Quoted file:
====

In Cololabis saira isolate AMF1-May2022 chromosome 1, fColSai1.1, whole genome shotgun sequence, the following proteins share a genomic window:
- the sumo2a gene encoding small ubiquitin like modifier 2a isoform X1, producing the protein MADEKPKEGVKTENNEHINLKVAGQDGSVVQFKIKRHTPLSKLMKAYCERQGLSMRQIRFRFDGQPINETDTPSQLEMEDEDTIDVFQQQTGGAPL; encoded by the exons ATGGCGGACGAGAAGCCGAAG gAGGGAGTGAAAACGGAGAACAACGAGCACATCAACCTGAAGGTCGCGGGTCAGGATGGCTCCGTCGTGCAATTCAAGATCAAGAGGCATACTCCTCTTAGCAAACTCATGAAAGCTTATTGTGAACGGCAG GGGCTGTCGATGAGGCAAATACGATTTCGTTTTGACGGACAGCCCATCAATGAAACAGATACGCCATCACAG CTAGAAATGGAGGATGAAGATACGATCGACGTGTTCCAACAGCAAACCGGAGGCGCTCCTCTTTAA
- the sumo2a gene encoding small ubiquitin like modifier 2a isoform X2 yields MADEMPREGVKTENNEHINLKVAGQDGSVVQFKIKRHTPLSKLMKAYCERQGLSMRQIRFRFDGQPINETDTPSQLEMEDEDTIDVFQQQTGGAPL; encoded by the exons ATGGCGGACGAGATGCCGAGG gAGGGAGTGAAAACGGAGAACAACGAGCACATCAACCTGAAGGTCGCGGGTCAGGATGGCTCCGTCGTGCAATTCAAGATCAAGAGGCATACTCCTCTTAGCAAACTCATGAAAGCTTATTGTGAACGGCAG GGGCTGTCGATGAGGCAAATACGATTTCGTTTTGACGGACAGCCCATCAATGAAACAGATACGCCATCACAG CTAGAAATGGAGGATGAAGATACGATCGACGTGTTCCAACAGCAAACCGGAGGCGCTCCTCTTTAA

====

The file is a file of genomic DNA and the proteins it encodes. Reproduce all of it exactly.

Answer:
In Cololabis saira isolate AMF1-May2022 chromosome 1, fColSai1.1, whole genome shotgun sequence, the following proteins share a genomic window:
- the sumo2a gene encoding small ubiquitin like modifier 2a isoform X1, producing the protein MADEKPKEGVKTENNEHINLKVAGQDGSVVQFKIKRHTPLSKLMKAYCERQGLSMRQIRFRFDGQPINETDTPSQLEMEDEDTIDVFQQQTGGAPL; encoded by the exons ATGGCGGACGAGAAGCCGAAG gAGGGAGTGAAAACGGAGAACAACGAGCACATCAACCTGAAGGTCGCGGGTCAGGATGGCTCCGTCGTGCAATTCAAGATCAAGAGGCATACTCCTCTTAGCAAACTCATGAAAGCTTATTGTGAACGGCAG GGGCTGTCGATGAGGCAAATACGATTTCGTTTTGACGGACAGCCCATCAATGAAACAGATACGCCATCACAG CTAGAAATGGAGGATGAAGATACGATCGACGTGTTCCAACAGCAAACCGGAGGCGCTCCTCTTTAA
- the sumo2a gene encoding small ubiquitin like modifier 2a isoform X2 yields MADEMPREGVKTENNEHINLKVAGQDGSVVQFKIKRHTPLSKLMKAYCERQGLSMRQIRFRFDGQPINETDTPSQLEMEDEDTIDVFQQQTGGAPL; encoded by the exons ATGGCGGACGAGATGCCGAGG gAGGGAGTGAAAACGGAGAACAACGAGCACATCAACCTGAAGGTCGCGGGTCAGGATGGCTCCGTCGTGCAATTCAAGATCAAGAGGCATACTCCTCTTAGCAAACTCATGAAAGCTTATTGTGAACGGCAG GGGCTGTCGATGAGGCAAATACGATTTCGTTTTGACGGACAGCCCATCAATGAAACAGATACGCCATCACAG CTAGAAATGGAGGATGAAGATACGATCGACGTGTTCCAACAGCAAACCGGAGGCGCTCCTCTTTAA